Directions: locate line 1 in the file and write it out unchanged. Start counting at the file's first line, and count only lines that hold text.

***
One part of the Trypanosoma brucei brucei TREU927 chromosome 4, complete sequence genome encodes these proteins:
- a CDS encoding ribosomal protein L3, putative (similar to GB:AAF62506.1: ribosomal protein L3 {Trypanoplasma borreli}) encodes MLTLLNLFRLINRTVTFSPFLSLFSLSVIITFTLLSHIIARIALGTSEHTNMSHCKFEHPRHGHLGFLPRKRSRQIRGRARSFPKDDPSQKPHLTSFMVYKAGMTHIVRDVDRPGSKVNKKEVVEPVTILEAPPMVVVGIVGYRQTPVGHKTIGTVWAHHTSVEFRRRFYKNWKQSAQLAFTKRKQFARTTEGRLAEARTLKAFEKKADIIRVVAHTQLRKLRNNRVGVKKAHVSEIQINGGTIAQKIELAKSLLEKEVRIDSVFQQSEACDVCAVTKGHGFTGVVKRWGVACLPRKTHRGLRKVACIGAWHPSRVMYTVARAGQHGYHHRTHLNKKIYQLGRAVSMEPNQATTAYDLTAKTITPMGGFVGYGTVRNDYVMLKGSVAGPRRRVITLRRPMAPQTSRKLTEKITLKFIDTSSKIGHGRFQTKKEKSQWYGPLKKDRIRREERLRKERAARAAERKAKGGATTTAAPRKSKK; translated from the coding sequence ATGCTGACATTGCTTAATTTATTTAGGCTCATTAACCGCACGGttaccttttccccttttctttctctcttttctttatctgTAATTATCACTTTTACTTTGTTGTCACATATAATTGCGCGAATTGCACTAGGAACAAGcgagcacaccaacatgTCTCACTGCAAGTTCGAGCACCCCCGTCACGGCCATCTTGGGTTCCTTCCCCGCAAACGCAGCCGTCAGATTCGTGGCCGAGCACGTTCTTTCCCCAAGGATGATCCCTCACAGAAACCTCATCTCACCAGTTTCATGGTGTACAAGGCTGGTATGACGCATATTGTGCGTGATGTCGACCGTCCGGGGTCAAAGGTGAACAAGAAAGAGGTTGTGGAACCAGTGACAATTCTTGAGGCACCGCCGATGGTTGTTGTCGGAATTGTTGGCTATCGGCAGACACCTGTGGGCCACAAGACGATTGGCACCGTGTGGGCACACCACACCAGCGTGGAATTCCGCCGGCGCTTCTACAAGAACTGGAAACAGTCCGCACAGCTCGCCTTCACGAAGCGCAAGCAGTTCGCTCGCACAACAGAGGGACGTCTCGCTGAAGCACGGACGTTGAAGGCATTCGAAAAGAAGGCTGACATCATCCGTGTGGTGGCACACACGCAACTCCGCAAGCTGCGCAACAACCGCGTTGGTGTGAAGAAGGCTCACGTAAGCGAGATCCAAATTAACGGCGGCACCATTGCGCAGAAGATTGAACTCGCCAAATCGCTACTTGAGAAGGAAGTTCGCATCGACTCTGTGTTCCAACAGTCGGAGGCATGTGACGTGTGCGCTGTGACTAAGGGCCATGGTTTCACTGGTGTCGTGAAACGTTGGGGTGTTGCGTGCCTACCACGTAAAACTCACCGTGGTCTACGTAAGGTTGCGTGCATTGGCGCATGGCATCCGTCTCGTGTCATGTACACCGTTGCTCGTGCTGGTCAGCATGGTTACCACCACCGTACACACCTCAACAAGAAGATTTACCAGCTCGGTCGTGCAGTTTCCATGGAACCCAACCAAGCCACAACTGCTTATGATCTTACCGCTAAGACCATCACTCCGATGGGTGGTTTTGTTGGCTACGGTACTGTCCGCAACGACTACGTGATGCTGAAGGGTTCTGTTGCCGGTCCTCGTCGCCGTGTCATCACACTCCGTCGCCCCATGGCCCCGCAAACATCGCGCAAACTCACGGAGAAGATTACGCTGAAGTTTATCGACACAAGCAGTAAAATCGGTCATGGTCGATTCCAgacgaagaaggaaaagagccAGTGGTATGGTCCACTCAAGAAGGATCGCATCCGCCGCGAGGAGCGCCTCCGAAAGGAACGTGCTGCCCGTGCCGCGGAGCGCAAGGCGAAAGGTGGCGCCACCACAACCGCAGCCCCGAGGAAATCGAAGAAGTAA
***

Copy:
One part of the Trypanosoma brucei brucei TREU927 chromosome 4, complete sequence genome encodes these proteins: